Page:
Sepoy, This is probably the first time I've strongly disagreed with you. I'm not banking on his activist roots to overshadow his selections, his war rhetoric, his lack of a true viable health care policy that doesn't keep health insurance companies in power, etc. If anything, I think Obama will demonstrate just how politically status quo he can be, all the while talking vaguely about "change" (a part of me is wondering whether he is actually striving at the moment to show that he is not too radical). But I sincerely hope you are right about the child-of-the-global-south coming out once he occupies the W.H, since I too voted for him. I just think it kind of sucks that come every election, us Americans always hope that the guy we elected does things we really want, that he'll somehow change his questionable positions once he gets to the Oval Office, rather than feeling completely confident that the person we voted for will do what he says he will.
I agree with Desi and also believe that there will be no change in American foreign policy. Obama will never be able to validate his health policy from both houses.
I don't know where our disagreement lies. Going by your comment, he hasn't promised anything radical in the election process, you expect him to do what he said (status quo). I am just hoping for more.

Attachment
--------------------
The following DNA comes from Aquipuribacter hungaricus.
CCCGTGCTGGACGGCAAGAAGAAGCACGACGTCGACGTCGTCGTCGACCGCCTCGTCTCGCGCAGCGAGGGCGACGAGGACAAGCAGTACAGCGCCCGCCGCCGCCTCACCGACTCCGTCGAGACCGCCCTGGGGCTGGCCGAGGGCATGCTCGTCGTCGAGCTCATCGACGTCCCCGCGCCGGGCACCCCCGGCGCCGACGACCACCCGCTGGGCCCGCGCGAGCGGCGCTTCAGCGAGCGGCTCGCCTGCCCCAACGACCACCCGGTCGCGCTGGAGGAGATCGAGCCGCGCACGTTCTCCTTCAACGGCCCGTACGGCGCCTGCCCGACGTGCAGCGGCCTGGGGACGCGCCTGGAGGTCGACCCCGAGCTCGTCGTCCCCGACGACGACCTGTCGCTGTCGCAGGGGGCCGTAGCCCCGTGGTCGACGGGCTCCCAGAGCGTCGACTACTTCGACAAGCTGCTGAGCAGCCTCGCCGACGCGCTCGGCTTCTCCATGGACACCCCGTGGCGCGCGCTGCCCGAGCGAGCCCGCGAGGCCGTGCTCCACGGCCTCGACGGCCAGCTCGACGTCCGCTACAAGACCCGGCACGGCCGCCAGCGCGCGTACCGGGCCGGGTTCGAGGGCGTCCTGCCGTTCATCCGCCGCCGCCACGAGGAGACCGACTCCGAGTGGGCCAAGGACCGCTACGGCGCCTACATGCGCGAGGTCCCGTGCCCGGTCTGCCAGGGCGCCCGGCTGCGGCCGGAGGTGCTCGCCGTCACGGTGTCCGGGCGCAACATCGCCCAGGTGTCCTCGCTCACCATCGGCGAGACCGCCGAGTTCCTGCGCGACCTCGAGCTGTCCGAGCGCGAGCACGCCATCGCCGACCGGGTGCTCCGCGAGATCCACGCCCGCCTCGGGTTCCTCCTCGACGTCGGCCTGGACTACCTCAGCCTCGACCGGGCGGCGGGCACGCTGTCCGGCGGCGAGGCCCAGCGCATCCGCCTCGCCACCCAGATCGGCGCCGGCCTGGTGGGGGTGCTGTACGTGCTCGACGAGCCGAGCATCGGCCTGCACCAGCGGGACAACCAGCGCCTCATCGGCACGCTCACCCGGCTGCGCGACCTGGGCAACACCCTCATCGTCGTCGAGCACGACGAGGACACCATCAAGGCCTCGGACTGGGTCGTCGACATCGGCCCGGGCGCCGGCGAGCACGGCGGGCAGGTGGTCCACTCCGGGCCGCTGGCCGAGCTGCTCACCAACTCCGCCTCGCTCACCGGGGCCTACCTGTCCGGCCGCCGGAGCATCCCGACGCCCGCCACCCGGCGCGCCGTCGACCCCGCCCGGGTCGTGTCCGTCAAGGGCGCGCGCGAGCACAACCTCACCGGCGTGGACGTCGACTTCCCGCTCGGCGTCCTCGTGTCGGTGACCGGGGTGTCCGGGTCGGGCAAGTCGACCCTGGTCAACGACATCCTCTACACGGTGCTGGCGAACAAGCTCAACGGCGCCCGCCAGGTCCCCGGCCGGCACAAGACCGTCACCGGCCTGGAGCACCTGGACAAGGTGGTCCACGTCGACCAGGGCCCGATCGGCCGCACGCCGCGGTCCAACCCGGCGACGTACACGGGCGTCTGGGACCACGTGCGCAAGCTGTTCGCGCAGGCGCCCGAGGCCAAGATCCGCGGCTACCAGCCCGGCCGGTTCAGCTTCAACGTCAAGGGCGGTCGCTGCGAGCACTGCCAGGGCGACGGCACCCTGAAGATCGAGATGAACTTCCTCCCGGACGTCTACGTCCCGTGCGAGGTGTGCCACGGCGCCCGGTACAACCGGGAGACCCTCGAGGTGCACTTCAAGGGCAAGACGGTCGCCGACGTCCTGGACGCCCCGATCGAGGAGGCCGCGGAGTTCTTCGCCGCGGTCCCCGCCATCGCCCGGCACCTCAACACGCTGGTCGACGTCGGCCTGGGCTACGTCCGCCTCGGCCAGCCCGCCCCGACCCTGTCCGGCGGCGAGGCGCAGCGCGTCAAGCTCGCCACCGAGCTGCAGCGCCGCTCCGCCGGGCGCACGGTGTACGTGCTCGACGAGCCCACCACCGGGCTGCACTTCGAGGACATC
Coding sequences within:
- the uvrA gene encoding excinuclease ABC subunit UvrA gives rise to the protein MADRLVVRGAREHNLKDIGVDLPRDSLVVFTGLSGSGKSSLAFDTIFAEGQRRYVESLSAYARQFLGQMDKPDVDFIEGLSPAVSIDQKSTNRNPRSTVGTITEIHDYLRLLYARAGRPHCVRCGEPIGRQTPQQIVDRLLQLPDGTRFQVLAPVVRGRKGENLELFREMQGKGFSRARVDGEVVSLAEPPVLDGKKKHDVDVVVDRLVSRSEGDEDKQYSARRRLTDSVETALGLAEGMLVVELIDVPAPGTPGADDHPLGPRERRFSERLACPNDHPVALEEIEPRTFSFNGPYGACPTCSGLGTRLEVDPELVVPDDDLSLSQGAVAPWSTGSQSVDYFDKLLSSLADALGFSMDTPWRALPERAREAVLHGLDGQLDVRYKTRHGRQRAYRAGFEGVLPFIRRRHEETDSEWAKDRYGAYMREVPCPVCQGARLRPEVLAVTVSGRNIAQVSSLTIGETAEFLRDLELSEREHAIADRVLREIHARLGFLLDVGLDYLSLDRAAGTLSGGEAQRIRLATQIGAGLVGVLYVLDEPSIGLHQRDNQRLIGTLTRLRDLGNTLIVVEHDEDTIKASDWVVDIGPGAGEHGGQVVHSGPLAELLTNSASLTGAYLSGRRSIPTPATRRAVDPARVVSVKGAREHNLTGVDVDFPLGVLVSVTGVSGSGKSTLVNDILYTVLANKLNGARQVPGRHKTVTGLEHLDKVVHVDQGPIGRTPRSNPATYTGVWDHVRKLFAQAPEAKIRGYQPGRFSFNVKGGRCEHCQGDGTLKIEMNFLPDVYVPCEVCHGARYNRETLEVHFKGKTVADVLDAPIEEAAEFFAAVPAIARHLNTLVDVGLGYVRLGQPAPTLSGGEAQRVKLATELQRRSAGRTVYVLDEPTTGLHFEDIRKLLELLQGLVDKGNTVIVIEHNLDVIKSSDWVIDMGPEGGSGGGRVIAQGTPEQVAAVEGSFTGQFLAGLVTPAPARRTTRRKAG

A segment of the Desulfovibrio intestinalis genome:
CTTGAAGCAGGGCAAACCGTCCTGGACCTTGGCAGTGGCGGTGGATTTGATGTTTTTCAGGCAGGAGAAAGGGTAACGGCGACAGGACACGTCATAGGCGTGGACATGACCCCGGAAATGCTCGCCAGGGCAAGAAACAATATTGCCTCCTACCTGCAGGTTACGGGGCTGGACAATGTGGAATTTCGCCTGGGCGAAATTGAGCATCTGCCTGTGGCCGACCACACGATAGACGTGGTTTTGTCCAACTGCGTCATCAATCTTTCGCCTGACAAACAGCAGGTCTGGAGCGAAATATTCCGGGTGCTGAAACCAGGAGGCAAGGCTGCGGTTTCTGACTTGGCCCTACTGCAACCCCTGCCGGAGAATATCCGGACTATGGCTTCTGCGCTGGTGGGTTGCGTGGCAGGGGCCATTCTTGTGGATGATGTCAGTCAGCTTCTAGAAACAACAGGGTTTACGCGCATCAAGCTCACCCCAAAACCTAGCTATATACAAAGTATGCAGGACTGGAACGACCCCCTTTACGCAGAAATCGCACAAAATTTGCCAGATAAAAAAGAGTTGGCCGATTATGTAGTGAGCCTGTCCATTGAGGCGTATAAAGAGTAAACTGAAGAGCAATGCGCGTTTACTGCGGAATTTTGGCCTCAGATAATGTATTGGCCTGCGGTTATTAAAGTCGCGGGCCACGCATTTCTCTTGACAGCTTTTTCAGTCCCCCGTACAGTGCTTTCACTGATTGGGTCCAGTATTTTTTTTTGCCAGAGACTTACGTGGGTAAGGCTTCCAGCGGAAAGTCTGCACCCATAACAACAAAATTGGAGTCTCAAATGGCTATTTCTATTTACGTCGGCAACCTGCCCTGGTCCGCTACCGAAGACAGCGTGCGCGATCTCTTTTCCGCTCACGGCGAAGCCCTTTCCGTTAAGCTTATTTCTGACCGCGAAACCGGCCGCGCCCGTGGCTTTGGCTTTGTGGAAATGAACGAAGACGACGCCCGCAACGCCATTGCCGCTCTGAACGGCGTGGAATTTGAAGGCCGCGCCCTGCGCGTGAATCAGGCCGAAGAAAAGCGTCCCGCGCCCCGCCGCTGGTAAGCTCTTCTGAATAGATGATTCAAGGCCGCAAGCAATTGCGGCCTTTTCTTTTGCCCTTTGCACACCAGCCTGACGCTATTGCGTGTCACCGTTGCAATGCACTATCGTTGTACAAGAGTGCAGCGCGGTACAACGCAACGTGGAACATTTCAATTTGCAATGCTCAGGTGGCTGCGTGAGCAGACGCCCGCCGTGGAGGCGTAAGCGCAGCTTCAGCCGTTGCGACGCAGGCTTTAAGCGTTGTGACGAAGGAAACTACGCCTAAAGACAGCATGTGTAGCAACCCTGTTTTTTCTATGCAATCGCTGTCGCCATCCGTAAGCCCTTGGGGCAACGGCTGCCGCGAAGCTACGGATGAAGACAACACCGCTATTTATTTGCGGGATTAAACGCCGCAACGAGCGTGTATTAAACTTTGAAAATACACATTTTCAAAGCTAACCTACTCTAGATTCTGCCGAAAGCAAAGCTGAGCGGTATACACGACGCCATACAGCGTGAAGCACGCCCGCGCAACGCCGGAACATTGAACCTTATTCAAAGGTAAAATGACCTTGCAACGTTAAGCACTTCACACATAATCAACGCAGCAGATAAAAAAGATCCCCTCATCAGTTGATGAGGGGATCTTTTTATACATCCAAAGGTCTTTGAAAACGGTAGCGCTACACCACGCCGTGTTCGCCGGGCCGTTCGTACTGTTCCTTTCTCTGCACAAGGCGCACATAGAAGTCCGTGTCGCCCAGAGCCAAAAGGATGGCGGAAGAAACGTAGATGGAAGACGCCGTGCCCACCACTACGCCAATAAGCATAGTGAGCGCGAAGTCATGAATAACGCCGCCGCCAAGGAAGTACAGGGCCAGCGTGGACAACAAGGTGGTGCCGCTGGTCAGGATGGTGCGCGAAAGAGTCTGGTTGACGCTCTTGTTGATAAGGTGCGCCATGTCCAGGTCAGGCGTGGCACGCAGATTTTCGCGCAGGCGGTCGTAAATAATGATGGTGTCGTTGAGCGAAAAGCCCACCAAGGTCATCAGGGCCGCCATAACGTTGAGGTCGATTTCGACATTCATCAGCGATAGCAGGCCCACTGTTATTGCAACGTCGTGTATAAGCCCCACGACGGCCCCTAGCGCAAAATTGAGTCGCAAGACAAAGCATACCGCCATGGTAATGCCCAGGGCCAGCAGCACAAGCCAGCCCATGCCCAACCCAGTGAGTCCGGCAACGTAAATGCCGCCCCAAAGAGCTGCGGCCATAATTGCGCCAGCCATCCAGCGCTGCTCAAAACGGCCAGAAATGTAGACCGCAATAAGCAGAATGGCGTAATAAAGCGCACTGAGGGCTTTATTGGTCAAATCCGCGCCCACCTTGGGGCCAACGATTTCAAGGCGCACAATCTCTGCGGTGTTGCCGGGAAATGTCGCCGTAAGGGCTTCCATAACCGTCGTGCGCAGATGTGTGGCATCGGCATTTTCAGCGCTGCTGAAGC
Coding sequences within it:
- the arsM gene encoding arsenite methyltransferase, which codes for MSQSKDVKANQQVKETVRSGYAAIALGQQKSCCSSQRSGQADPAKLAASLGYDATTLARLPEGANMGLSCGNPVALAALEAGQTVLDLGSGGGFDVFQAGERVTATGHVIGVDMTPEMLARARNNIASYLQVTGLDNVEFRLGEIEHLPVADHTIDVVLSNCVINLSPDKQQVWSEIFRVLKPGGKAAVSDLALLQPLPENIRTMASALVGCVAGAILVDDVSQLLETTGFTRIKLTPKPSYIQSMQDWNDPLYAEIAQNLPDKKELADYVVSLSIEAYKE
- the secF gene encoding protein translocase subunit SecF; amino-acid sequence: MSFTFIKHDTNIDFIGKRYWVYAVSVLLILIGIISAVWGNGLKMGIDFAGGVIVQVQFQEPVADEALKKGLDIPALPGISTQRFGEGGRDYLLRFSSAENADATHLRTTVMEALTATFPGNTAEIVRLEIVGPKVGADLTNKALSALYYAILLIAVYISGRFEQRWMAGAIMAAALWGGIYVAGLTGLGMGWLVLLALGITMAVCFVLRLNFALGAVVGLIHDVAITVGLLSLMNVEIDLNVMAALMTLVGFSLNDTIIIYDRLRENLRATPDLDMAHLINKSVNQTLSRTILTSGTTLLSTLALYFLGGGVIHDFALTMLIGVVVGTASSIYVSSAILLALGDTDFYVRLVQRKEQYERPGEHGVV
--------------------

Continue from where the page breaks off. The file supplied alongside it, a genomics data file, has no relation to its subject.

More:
Sepoy: "I don't know where our disagreement lies....I am just hoping for more." Sorry-- to be clear, I disagree with your hoping for more, given what I said in my comment about his lack of truly fundamental proposals in his election campaign. It's worthy to ask why I even voted for him in the first place....if anyone wants to probe me for voter behavior, I'm all yours :)
I'm on board the Hope Express for now. I have faith in Obama the Person who wrote those two books, and much less faith in Obama the Candidate. But then, one month into his candidacy he said, "Nobody's suffered as much as the Palestinian people," and was nicely baked for it. The question, I suppose, is how far between the two Obama the President stands.
The two images are poignant. Haki R. Madhubuti (Don Lee) proclaimed some forty years ago that the "realpeople" will one day become owners of the New World but they will run as unowners for we will live in it too & will want to be remembered as realpeople As an historian you would acknowledge that transformative events are occasional episodes. After over four decades of dreary stupor the nation has stirred. It has a long way to go and much lost ground to reclaim. It may take more than one term to get there as Obama said but we will get there. The poetry in campaigns will be replaced by the prose in governing as Mario Cuomo once asserted. But the flawless campaign spurs me to hope that governing will be as flawless!
[...] responding, and with a hope that we’ll buy the cd too, and maybe a t-shirt. As Sepoy nicely put it, the thing about a community organizer is learning how to listen, and while W has taught us not to [...]
nice site... and good article although with a bit of a romantic tinge. :-) A lot will be very similar to the Clinton times.. and a lot will change. I agree discussion and willingness to talk will increase. cheers, Desh drishtikone.com
I hope Joe Biden finally decides to move to Washington DC. That's one long commute from Wilmington, Delaware to D.C.
And I hope that Biden continues to stare down dictators.
Sepoy, I am honestly missing something here. Why do you think that it would be a Good Thing for Obama to ease up on the Taliban on either side of the border?